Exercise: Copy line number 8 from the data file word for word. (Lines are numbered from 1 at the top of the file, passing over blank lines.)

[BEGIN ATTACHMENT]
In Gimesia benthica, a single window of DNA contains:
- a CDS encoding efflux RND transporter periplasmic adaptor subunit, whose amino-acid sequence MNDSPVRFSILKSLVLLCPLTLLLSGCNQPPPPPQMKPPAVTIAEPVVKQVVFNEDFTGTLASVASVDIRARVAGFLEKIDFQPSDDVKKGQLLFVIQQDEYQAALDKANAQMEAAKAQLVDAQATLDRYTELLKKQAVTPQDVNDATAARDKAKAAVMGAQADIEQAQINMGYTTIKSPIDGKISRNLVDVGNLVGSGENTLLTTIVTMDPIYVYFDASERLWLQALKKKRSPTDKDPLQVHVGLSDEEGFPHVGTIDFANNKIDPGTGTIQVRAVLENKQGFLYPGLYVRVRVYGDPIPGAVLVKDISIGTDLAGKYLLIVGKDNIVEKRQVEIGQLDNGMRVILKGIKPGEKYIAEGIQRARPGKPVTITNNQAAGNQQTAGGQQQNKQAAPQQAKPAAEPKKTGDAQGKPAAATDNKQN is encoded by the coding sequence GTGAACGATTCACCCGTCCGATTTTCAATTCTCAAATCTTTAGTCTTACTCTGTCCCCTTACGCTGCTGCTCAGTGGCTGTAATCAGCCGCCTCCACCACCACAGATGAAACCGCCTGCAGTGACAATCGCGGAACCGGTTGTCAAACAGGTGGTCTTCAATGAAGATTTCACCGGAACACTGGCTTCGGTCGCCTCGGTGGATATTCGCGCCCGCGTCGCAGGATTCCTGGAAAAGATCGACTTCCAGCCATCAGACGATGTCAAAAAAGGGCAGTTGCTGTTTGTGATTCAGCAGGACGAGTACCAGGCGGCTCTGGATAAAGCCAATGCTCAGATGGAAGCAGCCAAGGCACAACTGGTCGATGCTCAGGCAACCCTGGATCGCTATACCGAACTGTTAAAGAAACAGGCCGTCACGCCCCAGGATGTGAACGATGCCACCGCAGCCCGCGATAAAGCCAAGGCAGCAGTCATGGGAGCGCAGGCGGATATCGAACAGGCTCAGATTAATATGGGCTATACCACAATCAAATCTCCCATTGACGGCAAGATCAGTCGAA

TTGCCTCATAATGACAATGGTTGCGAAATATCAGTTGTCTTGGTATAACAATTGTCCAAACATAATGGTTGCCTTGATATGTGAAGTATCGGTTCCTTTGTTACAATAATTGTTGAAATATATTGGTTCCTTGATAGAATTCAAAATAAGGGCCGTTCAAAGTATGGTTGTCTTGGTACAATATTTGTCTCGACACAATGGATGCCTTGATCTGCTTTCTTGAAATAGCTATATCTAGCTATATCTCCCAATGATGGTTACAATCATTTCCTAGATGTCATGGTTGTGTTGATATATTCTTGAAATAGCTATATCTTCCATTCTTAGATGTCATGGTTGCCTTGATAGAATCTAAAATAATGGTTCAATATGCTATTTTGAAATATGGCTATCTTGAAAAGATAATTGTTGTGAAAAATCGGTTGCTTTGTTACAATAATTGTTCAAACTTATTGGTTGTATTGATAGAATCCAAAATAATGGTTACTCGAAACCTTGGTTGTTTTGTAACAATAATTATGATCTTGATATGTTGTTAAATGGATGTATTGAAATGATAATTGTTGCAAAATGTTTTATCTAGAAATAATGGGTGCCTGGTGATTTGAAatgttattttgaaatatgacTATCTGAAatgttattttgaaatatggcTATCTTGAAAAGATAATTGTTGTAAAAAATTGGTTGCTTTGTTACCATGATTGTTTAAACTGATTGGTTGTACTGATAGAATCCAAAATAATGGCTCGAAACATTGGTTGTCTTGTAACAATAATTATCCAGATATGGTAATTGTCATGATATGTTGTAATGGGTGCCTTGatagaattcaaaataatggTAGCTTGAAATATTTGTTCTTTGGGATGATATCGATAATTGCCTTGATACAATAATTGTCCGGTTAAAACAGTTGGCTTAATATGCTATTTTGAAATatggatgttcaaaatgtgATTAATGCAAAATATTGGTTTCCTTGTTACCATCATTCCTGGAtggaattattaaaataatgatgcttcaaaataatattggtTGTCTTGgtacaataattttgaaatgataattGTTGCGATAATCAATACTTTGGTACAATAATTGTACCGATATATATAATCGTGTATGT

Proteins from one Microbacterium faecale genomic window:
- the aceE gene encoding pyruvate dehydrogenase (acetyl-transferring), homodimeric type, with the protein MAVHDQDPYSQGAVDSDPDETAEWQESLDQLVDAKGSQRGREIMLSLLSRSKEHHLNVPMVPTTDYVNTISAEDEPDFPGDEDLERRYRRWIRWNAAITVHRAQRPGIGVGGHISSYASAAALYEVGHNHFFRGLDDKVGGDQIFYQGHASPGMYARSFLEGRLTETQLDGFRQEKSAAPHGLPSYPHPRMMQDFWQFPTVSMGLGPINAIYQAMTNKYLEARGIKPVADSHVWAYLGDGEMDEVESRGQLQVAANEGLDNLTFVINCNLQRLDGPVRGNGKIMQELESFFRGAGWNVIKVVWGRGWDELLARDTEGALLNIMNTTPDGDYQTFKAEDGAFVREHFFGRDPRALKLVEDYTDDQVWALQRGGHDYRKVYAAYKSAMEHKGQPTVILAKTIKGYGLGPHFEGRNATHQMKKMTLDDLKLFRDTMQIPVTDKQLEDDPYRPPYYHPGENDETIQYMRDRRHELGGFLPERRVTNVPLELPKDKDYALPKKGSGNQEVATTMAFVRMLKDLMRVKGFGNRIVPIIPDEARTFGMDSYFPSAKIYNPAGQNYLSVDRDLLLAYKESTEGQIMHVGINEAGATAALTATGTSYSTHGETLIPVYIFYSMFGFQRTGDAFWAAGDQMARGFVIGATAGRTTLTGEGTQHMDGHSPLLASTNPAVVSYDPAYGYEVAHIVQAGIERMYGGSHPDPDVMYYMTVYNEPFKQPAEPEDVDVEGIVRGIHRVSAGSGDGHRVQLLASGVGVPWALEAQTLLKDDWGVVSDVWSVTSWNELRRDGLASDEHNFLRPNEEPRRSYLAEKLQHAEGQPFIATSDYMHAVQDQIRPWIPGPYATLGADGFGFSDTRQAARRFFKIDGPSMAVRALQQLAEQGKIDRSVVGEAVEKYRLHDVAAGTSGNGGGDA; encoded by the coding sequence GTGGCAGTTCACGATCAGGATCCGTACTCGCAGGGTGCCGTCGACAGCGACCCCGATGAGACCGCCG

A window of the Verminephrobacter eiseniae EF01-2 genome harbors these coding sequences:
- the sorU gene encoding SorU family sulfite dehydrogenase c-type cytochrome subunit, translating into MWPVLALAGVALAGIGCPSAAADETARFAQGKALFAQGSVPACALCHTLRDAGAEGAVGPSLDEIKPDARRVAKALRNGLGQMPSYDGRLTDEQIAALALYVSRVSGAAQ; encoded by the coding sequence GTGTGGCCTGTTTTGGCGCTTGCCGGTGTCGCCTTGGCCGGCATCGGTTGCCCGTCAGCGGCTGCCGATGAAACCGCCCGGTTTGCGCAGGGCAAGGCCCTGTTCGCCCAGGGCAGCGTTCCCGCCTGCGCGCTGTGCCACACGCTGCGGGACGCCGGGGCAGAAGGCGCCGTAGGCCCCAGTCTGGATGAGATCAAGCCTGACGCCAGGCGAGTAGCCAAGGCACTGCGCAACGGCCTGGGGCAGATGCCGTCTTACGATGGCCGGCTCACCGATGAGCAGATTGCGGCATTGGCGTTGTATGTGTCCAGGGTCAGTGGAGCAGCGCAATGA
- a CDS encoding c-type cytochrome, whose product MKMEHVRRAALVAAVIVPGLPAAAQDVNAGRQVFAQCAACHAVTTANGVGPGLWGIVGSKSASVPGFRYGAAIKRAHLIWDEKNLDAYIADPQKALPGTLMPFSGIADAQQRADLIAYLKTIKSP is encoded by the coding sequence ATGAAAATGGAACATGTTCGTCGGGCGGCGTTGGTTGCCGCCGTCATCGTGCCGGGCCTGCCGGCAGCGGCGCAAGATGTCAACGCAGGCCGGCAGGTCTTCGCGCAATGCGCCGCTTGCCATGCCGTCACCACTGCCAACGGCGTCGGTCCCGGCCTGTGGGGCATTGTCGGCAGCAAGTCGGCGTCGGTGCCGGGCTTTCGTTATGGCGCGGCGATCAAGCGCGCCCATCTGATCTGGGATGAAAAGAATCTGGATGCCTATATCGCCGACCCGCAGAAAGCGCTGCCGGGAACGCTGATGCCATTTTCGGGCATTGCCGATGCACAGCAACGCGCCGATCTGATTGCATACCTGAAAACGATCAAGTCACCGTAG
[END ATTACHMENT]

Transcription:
- a CDS encoding c-type cytochrome, whose product MKMEHVRRAALVAAVIVPGLPAAAQDVNAGRQVFAQCAACHAVTTANGVGPGLWGIVGSKSASVPGFRYGAAIKRAHLIWDEKNLDAYIADPQKALPGTLMPFSGIADAQQRADLIAYLKTIKSP is encoded by the coding sequence ATGAAAATGGAACATGTTCGTCGGGCGGCGTTGGTTGCCGCCGTCATCGTGCCGGGCCTGCCGGCAGCGGCGCAAGATGTCAACGCAGGCCGGCAGGTCTTCGCGCAATGCGCCGCTTGCCATGCCGTCACCACTGCCAACGGCGTCGGTCCCGGCCTGTGGGGCATTGTCGGCAGCAAGTCGGCGTCGGTGCCGGGCTTTCGTTATGGCGCGGCGATCAAGCGCGCCCATCTGATCTGGGATGAAAAGAATCTGGATGCCTATATCGCCGACCCGCAGAAAGCGCTGCCGGGAACGCTGATGCCATTTTCGGGCATTGCCGATGCACAGCAACGCGCCGATCTGATTGCATACCTGAAAACGATCAAGTCACCGTAG